DEAR AMY: I am 44 years old. My common-law husband is 40. I have a 22-year-old son who lives with us, and my husband has an 11-year-old daughter whose custody he shares 50/50 with her mother. Our relationship is excellent, and we’re all adjusting to our new family situation, but I’m having some trouble with how my husband treats me when his daughter is with us. I feel the difference in attention in a very abrupt and hurtful way. I completely understand and encourage that his attention be focused on his daughter when she’s with us. And we have discussed how it all makes me feel. He has been doing his best to make changes during those times. How do I make receding into the background easier? I tend to feel rejected and (admittedly) like a spoiled child who doesn’t want to share. We are working on becoming a family and I need to get comfortable with the new dynamic. Any advice?

Sort-of Stepmother

DEAR SORT-OF: Start by seeing this from the girl’s point of view. Adolescent girls are at a special and challenging time of life. And a child who has to transition from home to home and share her parents with others is going to feel especially vulnerable. She may express her anxiety through being clingy with her father when she is with him, and he should gently coax her toward you, too.

You need to check your childish reactions, so that there is only one adolescent girl in the house.

Blending is a process which will take many months. It will be full of tiny victories and many setbacks. You all will do best if you develop a routine so that his daughter has a predictable and stable life when she is with you.

You should start her stays with a family dinner. She should then be able to choose an activity to do with her father — going out for ice cream or to a movie. You and your guy should also plan shared activities (bowling is a fun, silly way to play together).

I’d also like to recommend my friend Megan Shull’s wonderful book, “Bounce” (2016, Katherine Tegan Books). In it, a 12-year-old girl “bounces” into many different family situations, learning along the way that she is secure, safe and loved. Reading and enjoying this together could help you to bond.

DEAR AMY: My son (who lives on the opposite coast) has been married for many years to a woman I would like to know better. He is very good about keeping in touch, visiting when he can, sends photos of the grands, etc., but she never attempts to contact me or to see me when she is in this part of the country. I like what little I know of her, and she is gracious but distant when I see her. I have asked my son if her coolness is due to my having done something for which I need to apologize, and he assures me it is not. I was very close to my own mother-in-law, which probably accounts for my wistfulness. Is there an appropriate and non-threatening way I can tell my dear daughter-in-law that I would like to be more engaged?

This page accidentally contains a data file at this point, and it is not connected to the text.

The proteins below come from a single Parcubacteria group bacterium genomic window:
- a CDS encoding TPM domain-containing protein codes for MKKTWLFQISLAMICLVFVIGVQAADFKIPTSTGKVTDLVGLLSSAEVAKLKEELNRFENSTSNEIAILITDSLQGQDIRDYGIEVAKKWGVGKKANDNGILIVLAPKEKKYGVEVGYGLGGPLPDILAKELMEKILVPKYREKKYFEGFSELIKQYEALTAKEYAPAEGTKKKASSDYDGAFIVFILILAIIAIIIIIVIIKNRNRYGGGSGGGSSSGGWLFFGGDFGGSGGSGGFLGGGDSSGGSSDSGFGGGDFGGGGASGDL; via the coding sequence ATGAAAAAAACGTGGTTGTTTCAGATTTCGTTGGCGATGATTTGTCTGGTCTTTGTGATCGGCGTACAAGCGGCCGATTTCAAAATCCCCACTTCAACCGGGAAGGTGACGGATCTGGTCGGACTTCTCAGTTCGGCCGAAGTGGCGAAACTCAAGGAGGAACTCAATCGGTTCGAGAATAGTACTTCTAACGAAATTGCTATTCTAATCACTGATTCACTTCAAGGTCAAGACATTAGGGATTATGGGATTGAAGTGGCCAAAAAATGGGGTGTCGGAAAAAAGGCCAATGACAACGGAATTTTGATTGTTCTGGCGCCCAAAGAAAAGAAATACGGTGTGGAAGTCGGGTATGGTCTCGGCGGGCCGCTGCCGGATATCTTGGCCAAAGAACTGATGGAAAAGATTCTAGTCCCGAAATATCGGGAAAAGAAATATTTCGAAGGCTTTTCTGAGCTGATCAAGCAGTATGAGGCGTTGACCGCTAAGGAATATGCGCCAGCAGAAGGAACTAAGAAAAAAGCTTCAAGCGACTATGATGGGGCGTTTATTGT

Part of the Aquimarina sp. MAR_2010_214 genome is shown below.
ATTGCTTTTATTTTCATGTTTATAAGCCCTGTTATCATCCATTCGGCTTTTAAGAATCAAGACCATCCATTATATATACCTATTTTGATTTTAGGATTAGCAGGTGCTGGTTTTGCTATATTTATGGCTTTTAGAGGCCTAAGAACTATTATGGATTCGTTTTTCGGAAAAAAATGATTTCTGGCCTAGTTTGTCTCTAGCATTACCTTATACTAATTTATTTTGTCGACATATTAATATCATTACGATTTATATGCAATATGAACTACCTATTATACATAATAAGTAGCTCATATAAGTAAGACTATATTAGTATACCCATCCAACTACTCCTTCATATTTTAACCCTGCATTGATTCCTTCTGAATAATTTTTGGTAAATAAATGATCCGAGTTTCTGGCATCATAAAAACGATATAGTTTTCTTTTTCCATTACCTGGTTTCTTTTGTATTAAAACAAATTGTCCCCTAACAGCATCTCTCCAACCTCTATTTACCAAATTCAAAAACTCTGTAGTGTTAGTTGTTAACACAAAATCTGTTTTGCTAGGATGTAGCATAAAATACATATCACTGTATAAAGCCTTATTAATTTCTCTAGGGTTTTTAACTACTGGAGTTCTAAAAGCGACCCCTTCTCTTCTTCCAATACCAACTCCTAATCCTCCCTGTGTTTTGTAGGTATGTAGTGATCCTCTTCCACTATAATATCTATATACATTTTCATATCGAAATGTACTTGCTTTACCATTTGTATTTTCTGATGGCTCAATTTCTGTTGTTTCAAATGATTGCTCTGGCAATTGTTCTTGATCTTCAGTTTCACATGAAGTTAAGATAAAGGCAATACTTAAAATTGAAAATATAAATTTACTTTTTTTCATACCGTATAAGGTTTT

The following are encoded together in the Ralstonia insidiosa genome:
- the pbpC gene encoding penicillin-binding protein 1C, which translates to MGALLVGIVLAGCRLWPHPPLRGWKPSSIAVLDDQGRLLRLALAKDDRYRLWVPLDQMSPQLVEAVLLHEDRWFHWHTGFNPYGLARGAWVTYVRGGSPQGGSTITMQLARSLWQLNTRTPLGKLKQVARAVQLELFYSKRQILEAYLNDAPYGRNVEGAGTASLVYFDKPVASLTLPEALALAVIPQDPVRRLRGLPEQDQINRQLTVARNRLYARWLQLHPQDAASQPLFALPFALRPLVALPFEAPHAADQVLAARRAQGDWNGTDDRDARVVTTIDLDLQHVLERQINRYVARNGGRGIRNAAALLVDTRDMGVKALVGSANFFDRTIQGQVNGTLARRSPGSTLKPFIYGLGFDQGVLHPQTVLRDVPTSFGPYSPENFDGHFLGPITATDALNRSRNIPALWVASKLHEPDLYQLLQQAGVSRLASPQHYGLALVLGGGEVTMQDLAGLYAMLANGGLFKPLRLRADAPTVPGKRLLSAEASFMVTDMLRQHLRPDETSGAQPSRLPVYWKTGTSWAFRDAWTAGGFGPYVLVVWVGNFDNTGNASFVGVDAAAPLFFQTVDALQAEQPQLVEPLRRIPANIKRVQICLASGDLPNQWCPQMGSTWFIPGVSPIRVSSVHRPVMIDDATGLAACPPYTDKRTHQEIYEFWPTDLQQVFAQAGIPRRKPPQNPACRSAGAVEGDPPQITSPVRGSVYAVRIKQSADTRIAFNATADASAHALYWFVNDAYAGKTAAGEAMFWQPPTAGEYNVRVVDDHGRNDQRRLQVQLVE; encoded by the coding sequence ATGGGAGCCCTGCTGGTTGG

84 and Holding

DEAR HOLDING: One way to try to get to know your daughter-in-law better would be for you to be in touch, and in a non-demanding way, simply indicate your wishes. You might start by sending her a letter along with some photos of your son when he was a child. Tell her, “I regret that I don’t know you better, but I treasure and appreciate your relationship with my son and your wonderful children. I always love hearing how you and the kids are doing. I came across these photos of ‘Dan’ when he was a child and thought you and the kids would enjoy them.”

Understand that your daughter-in-law might simply be a reserved person. This coolness could very well be the way she moves through the world.

Keep your contact warm, and your expectations reasonable.

DEAR AMY: Thank you for your compassion for the 8-year-old boy described by his frustrated grandfather, “Pappa,” who dreaded this year’s family vacation with his grandson. I cringed when I read it, because I think I was a lot like that kid — insecure, anxious, and acting-out. I’m glad my family managed to be patient with me.

No Longer a Brat

DEAR NO LONGER: Many of us taxed our family’s patience as children. And many a grandparent helped to save the day.


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